Deadly diseases, wild animals, terrorism, crime, kidnapping, political unrest, harsh laws, cultural misunderstandings, extremes of climate, loneliness and isolation – all risks that may be experienced by those assigned to work in dangerous places. From treating Ebola sufferers in Sierra Leone to oil exploration in Iraq, world events show that both the risks – and the need for this work – are as great as ever.
Short of cancelling an assignment altogether (sometimes the only rational option), it is never possible to reduce these risks to zero. Key to minimising disasters is planning and preparation, and employers and workers have a common interest here.
Top of the list for individuals will be health and safety, but this is important for employers too. Moral obligations aside, UK employers have a statutory duty to ensure, so far as is reasonably practicable, the health and safety of employees at work. Implied contractual terms and the criminal law of corporate manslaughter also come into play.
Steps to reduce the risks of harm will vary. Employers and workers should find out as much information as possible about local risks from up-to-date, reliable sources, and then tailor training, safety measures and procedures accordingly. Training may include languages, cultural awareness, survival skills, keeping safe and well, and what to do in an emergency. Practical measures could include vaccinations, secure housing and vehicles, security guards, GPS tracking and personal protective equipment. Procedures for communication, emergency medical treatment, other emergencies, and evacuation all help.
Appropriate insurance is essential (but no substitute for proper risk assessments and safety measures). This could extend to kidnapping and ransom insurance – but don’t shout about it!
Workers should think practically about the consequences should they die abroad. Life assurance policies may be affected. There is one small consolation – inheritance tax exemptions are being extended to humanitarian aid workers who die responding to global crises.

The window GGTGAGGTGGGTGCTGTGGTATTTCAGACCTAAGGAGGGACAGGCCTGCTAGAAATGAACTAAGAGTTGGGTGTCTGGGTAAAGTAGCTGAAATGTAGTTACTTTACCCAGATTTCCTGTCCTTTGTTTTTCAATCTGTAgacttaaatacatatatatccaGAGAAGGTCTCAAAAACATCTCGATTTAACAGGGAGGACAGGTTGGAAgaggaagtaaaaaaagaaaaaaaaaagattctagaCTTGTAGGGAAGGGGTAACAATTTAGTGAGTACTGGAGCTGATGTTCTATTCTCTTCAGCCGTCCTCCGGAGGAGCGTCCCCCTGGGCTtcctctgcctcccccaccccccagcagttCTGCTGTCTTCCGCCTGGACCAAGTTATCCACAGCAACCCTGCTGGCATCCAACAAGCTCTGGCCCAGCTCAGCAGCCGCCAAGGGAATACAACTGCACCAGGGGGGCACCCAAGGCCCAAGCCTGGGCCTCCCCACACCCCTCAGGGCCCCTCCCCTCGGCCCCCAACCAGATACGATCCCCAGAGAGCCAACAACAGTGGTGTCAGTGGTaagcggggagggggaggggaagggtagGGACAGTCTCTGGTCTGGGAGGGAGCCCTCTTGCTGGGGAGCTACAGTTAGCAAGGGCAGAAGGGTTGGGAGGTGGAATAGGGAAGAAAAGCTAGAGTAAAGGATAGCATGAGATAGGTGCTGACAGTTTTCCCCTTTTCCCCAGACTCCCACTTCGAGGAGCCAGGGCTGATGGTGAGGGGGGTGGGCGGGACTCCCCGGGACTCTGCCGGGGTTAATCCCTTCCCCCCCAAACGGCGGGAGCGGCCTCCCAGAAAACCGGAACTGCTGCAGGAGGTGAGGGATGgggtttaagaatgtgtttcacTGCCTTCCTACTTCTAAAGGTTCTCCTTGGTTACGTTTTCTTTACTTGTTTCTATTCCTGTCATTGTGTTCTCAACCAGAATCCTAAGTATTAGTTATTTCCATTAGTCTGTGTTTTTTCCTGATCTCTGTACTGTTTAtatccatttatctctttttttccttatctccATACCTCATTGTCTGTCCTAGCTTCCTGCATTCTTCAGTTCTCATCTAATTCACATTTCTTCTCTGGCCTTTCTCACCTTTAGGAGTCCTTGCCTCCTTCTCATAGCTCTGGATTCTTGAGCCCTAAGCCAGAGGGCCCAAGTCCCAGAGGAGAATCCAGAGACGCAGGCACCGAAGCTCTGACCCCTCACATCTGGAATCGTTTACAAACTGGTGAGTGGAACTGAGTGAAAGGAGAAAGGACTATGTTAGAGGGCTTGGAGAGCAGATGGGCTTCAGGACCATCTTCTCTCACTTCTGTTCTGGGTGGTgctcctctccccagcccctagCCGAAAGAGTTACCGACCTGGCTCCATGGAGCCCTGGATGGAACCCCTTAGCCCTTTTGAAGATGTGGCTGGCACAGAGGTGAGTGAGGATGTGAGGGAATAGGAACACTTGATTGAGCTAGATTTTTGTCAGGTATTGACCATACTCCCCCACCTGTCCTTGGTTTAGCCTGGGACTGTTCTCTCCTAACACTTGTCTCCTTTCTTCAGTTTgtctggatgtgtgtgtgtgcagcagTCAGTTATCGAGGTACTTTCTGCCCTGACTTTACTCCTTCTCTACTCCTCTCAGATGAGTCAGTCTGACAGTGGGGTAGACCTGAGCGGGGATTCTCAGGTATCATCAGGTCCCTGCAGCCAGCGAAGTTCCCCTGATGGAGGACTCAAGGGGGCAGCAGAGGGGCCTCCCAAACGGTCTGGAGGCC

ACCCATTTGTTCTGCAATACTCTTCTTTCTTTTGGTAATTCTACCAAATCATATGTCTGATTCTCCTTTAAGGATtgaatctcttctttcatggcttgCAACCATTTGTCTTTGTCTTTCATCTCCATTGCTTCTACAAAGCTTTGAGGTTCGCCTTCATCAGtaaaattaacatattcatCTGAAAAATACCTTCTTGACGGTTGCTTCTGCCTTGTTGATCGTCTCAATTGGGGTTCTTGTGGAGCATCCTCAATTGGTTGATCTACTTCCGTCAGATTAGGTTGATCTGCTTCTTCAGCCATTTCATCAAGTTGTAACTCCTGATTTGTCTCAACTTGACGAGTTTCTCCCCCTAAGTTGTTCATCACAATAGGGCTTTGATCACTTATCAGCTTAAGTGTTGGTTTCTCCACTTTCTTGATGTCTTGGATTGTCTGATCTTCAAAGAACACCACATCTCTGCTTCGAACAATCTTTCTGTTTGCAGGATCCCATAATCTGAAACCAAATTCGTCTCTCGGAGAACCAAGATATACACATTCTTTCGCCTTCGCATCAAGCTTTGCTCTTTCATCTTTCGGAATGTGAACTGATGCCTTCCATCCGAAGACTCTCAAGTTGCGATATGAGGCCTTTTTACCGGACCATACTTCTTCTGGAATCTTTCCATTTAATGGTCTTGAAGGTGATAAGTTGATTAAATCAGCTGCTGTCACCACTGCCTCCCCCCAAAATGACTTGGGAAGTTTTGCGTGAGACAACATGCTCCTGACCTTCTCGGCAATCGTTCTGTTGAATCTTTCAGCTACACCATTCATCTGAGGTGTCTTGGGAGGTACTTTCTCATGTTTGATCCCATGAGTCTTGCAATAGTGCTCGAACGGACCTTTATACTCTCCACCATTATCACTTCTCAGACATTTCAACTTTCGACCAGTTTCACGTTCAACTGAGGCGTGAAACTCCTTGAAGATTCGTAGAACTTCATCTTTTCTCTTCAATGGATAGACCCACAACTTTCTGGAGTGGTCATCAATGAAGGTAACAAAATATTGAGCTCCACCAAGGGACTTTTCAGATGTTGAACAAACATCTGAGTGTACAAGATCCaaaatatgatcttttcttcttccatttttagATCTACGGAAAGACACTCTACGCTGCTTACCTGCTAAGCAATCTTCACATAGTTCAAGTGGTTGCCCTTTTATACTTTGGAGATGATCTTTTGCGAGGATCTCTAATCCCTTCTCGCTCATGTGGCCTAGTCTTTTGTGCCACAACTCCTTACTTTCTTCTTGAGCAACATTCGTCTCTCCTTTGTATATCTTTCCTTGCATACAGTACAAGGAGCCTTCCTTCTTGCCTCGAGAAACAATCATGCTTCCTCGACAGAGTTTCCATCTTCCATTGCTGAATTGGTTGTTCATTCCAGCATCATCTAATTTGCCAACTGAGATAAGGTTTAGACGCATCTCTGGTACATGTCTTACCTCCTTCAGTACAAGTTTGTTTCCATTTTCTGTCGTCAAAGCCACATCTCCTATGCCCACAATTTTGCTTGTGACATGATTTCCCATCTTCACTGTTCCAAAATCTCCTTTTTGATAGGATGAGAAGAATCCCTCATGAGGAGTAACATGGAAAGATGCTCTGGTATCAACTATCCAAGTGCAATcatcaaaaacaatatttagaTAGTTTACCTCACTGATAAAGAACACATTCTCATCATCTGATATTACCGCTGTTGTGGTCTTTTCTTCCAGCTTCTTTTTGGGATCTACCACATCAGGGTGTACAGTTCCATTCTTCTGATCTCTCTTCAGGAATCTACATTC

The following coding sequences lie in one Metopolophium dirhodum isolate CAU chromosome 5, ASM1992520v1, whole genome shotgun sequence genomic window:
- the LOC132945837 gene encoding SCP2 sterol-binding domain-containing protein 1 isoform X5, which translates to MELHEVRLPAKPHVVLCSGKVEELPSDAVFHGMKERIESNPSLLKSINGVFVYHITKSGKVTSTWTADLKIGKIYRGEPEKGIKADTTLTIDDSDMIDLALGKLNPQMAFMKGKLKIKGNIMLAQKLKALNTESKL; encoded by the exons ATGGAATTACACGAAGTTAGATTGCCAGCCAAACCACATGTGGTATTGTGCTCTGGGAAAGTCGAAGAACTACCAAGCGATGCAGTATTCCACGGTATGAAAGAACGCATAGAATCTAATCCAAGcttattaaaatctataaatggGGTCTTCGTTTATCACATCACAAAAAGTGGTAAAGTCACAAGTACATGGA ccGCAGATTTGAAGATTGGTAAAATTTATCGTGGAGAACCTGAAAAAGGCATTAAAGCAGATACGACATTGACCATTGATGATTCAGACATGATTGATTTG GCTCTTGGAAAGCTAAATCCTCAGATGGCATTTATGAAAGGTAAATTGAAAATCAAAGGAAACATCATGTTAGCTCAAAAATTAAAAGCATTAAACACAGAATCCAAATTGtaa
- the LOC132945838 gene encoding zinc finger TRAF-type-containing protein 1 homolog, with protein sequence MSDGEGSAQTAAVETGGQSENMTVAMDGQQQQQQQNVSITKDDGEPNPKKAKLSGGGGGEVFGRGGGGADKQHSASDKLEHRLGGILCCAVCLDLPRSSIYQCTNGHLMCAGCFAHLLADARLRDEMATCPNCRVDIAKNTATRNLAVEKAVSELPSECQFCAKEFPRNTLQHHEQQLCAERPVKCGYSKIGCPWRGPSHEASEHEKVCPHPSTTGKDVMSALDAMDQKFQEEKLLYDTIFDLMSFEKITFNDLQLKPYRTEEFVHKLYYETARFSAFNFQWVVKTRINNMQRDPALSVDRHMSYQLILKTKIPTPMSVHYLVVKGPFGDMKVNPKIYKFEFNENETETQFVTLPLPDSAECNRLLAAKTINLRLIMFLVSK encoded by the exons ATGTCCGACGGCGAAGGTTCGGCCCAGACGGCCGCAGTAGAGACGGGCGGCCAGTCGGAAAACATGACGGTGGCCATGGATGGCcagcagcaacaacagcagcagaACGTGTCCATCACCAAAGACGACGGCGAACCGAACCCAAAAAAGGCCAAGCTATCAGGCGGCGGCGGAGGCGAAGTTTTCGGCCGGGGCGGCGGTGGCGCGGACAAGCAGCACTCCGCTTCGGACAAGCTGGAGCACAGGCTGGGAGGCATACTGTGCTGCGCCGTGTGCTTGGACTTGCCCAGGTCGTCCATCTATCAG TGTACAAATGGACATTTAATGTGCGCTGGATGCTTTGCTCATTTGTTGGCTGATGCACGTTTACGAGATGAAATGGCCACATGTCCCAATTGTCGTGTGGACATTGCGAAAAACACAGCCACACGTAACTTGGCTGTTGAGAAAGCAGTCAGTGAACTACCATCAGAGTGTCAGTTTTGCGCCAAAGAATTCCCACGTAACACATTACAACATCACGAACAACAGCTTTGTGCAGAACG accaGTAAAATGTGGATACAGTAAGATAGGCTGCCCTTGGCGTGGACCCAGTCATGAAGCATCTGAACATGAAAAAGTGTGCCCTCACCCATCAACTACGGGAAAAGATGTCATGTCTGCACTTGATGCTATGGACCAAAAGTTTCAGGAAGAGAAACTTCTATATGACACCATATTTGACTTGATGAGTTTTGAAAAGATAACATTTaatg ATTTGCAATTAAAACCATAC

Fulfilling a sense of adventure or humanitarian compassion is not always enough. For certain roles, employees may expect higher than usual pay as an incentive for taking greater risks. This can help employers fill otherwise unattractive roles. It will not, however, absolve them of their legal obligations to the employee. Neither will insurance.
Some people will not cope, or perform well, under the pressures of local hardships or dangers. Medical and personality testing can assist in identifying suitability, but discriminatory assumptions about suitability based, for example, on gender, age, disability, religion or marital status, should be avoided.
Employers should make it clear that this is no ordinary family-friendly ex-pat package, and that family members may not be permitted to accompany or visit. Alternatives may include additional leave for visits home or for travel to a less dangerous location nearby.
Employers should also make employees aware of the risks, and then give them the opportunity to refuse the assignment – without repercussions. Workers should be realistic and honest with themselves.
Finally, local employment laws, immigration requirements and tax regimes may apply and specialist advice on all relevant jurisdictions is essential. There may also be mandatory local regulatory regimes or professional qualifications for certain sectors. Background vetting may be required, and can help avoid reputational harm to organisations, particularly for work with children.
Anne-Marie Balfour is senior associate at Charles Russell Speechlys.
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